Brooks, John R.; Wang, Jingxin; LeDoux, Chris. 2011. Thinning strategies to increase the regional availability of oak timber in the Mid-Appalachian region. In: Fei, Songlin; Lhotka, John M.; Stringer, Jeffrey W.; Gottschalk, Kurt W.; Miller, Gary., eds. Proceedings, 17th central hardwood forest conference; 2010 April 5-7; Lexington, KY; Gen. Tech. Rep. NRS-P-78. Newtown Square, PA: U.S. Department of Agriculture, Forest Service, Northern Research Station: 2-9.
Rentch, J.S.; Miller, G.W.; Gottschalk, K.W. 2009. Crown class dynamics of oaks, yellow-poplar, and red maple after commercial thinning in Appalachian hardwoods: 20-year results. Northern Journal of Applied Forestry. 26(4):156-163.
Miller, G.W.; Graves, A.T.; Gottschalk, K.W.; Baumgras, J.E. 2008. Accuracy of tree grade projections for five Appalachian hardwood species. Northern Journal of Applied Forestry. 25(1):45-51.
Miller, Gary W.; Gottschalk, Kurt W.; Graves, Aaron T.; Baumgras, John E. 2003. The effect of silvicultural thinning on tree grade distributions of five hardwood species in West Virginia. In: Smalley, Bryan, ed.; Proceedings of the 29th Annual Hardwood Symposium: Sustaining Natural Resources on Private Lands in the Central Hardwood Region. May 16-19, 2001; French Lick, IN: National Hardwood Lumber Association, Memphis, TN: 146 p.; 39-48.
Rentch, James S.; Fekedulegn, B. Desta; Miller, Gary W. 2002. Climate, canopy disturbance, and radial growth averaging in a second-growth mixed-oak forest in West Virginia, USA. Canadian Journal of Forest Research 32: 915-927.
Graves, Aaron T.; Fajvan, Mary Ann; Miller, Gary W. 2000. The effects of thinning intensity on snag and cavity tree abundance in an Appalachian hardwood stand. Canadian Journal of Forest Research 30: 1214-1220.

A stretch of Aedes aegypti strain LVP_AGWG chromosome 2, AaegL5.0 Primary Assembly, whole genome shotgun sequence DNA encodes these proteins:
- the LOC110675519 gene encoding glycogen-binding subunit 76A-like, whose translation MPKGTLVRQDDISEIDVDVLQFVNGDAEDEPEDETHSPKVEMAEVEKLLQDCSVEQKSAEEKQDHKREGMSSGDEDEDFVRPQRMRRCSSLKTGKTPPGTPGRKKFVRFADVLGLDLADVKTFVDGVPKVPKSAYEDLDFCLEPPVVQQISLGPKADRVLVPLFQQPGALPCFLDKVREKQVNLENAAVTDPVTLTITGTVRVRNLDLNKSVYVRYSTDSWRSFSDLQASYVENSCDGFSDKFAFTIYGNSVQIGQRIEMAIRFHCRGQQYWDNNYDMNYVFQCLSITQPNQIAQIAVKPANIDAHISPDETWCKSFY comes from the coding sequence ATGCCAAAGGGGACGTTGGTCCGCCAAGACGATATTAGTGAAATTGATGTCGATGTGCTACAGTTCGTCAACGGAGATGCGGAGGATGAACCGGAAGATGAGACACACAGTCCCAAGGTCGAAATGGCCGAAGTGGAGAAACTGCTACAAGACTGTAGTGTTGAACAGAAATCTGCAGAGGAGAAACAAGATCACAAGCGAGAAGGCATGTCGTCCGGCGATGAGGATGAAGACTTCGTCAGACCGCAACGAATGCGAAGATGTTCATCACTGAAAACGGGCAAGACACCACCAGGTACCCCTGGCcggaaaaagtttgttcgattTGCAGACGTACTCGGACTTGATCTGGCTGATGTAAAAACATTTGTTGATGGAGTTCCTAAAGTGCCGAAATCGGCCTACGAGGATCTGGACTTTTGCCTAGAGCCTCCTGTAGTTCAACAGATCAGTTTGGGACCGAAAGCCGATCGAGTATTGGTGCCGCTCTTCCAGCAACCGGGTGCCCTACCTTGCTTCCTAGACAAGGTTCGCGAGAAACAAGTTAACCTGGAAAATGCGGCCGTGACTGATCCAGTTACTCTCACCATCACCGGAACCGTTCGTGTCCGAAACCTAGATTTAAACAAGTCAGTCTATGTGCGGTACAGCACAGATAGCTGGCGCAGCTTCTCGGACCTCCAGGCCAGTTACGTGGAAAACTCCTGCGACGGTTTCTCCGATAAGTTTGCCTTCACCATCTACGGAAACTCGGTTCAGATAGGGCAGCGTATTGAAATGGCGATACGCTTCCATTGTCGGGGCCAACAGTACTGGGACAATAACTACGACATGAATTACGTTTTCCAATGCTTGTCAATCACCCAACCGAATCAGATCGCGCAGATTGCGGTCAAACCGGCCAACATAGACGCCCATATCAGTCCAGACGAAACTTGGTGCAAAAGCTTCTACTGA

Miller, Gary W. 1997. Effect of crown growing space and age on the growth of northern red oak. Keynote Address, In: Spiecker, H.; Rogers, R.; Somogyi, Z., comps. IUFRO Proceedings: Advances in Research in Intermediate Oak Stands; July 27-30, 1997; Freiburg, Germany: University of Freiburg, Freiburg, Germany: 140-159.
Miller, Gary W. 1997. Stand dynamics in 60-year-old Allegheny hardwoods after thinning. Canadian Journal of Forest Research 27: 1645-1657.
Brock, Samuel M.; Jones, Kenneth D.; Miller, Gary W. 1986. Felling and skidding costs associated with thinning a commercial Appalachian hardwood stand in northern West Virginia. Northern Journal of Applied Forestry 3(4): 159-163.
Miller, Gary W.; Sarles, Raymond L. 1986. Costs, yields, and revenues associated with thinning and clearcutting 60-year-old cherry-maple stands. Res. Pap. NE-582. Broomall, PA: U.S. Department of Agriculture, Forest Service, Northeastern Forest Experiment Station, 8 p.
Miller, Gary W.; Lamson, Neil I.; Brock, Samuel M. 1984. Logging damage associated with thinning central Appalachian hardwood stands with a wheeled skidder. In: Peters, Penn A. and Luchok, John. eds. Proceedings: Mountain Logging Symposium. June 5-7, 1984; Morgantown, WV: West Virginia University: 125-131.
- Gary W. Miller, US Forest Service-Northern Research Station Research Forester
- James S. Rentch, Division of Forestry and Natural Resources, West Virginia University
- Kurt W. Gottschalk, US Forest Service-Northern Research Station Research Forester and Project Leader